Facebook is used by 2.2 billion users all over the world. We use it for sharing all kinds of stuff from party pictures to cat photos you name it. Researchers have discovered this week your Facebook status updates posts can go to reveal a lot of hidden information about your mental health.
According to the researched report in this week’s Proceedings of the National Academy of Sciences, they analyzed a few study participants. Their research found Facebook status updates predicts future diagnoses of depression.
The researchers felt this technique can be used to develop a screening tool that can help identify people in need of mental health support and formal diagnosis. Though it also raises question-related to health privacy.
Earlier also there have been several studies conducted to study the behavior of human and Facebook. Such a test has been conducted with or without the concern of the people being examined. Recently Cambridge Analytics used the date of nearly 87 million people to create personality profiles in a bid to help marketers and political campaigns deliver more effective advertisements.
Carrying out research with Facebook data is not easy as it involves the study of a large number of participants. Easier said than done researchers need their consent, log into their accounts and share their data—all in person—to provide one-time access to said data. Daunting task yet it can be worthy for the social science researchers involved, as they believe Facebook’s collection of user information is the most significant data repository in the history of their field.
University of Pennsylvania psychologist Johannes Eichstaedt, first author of the new PNAS study and co-founder of the World Well-Being Project said – “We’re increasingly understanding that what people do online is a form of behavior we can read with machine learning algorithms, the same way we can read any other kind of data in the world.”
The researchers needed access two personal form of data ie Social media accounts and electronic medical records. This will enable then to predict a depression diagnosis. Their studies were conducted over a period of 26 months. With more than 11000 patients from Philadelphia emergency department involved and willing to share their EMR’s and upto seven years of Facebook status updates.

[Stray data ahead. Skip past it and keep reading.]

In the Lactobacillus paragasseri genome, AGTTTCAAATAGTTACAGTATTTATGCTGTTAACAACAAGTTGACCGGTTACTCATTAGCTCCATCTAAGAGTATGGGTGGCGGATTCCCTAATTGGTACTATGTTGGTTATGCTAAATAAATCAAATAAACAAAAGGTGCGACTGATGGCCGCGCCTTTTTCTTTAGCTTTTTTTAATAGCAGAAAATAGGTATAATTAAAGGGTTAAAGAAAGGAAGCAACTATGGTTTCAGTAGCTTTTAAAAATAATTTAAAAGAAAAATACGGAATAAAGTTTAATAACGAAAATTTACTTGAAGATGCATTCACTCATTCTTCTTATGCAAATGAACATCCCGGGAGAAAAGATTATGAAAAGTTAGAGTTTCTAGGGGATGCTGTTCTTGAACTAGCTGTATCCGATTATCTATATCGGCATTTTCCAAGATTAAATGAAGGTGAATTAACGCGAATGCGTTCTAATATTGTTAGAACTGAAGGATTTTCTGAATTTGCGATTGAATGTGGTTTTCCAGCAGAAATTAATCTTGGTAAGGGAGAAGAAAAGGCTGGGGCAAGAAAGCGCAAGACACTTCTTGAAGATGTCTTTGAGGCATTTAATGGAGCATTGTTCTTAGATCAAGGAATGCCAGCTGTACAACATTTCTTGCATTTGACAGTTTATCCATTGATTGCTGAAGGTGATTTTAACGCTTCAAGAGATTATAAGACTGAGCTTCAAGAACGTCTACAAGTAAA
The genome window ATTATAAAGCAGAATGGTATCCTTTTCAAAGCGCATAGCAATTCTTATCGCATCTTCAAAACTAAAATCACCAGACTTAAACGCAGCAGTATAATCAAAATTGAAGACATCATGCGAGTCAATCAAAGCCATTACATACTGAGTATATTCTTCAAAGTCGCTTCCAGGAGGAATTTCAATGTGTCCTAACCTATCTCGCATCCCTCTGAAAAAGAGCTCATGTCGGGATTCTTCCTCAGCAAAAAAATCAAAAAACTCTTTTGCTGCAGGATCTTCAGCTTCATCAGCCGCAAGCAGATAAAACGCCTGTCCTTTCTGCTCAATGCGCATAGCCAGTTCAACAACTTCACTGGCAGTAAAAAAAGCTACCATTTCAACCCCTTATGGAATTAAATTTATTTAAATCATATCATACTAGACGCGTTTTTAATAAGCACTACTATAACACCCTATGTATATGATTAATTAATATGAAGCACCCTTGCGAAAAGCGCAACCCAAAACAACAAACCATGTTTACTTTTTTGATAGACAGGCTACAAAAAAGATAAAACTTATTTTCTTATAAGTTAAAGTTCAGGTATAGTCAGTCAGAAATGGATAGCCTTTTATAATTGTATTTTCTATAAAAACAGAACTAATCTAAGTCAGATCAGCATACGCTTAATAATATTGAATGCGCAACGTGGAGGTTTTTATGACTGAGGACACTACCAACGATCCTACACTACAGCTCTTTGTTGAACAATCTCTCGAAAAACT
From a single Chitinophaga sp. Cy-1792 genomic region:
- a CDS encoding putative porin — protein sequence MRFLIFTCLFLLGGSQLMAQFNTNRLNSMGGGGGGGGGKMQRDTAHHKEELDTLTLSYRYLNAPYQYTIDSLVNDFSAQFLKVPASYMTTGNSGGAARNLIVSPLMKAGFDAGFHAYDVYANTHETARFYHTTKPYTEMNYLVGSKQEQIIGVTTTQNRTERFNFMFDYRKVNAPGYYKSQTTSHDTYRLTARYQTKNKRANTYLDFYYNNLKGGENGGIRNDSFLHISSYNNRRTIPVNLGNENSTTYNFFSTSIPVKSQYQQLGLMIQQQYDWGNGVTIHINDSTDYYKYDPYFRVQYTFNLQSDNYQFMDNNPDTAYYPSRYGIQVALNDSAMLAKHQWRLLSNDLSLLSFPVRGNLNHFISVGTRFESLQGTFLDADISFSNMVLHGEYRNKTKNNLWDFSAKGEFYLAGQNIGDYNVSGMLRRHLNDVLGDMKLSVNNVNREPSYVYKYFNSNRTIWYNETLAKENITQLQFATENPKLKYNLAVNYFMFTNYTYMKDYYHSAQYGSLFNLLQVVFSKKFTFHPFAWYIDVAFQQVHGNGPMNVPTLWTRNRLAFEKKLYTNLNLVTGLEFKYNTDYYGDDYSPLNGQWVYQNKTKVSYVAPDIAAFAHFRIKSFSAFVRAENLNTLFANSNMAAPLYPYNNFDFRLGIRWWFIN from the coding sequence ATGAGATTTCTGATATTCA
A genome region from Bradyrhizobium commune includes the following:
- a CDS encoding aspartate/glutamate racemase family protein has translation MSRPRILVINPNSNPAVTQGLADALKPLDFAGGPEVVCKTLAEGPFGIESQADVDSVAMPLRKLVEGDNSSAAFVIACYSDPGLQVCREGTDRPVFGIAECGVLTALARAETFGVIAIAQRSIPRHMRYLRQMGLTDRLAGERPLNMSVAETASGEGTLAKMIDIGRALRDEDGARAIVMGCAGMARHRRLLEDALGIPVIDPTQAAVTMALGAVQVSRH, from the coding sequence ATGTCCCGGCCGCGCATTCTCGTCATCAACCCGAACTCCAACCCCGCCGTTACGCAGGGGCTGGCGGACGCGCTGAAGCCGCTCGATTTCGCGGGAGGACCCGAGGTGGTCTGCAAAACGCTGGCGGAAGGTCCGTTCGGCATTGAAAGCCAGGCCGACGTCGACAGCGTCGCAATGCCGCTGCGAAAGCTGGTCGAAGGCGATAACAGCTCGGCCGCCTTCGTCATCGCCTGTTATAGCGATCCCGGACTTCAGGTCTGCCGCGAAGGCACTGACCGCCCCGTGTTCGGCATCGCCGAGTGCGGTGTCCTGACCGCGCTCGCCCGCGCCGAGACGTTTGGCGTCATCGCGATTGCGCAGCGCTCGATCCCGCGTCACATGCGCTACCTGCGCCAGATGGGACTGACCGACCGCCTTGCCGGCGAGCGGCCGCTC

With almost 6 American suffer from depression, the researchers found that people with depression used more “I” language (i.e. first-person singular pronouns). Words reflecting hostility and loneliness in the months preceding their clinical diagnosis. The researchers were able to predict future depression diagnoses as much as three months before its appearance in their medical records by training their algorithm to identify these languages
Finally, Eichstaedt agrees and says “It would be irresponsible to take this tool and use it to say: You’re depressed, you’re not depressed” . What it could be suitable for is finding people who should follow up with more formal—and often more costly—screening methods. He adds that future studies will need to reproduce his team’s findings in larger, more diverse populations (the participants in this study were predominantly black women).
- Rs 181 Prepaid Recharge Plan
- Get 4 Months Broadband Internet Free
- BSNL Introduces Rs666/- “Sixer” Plan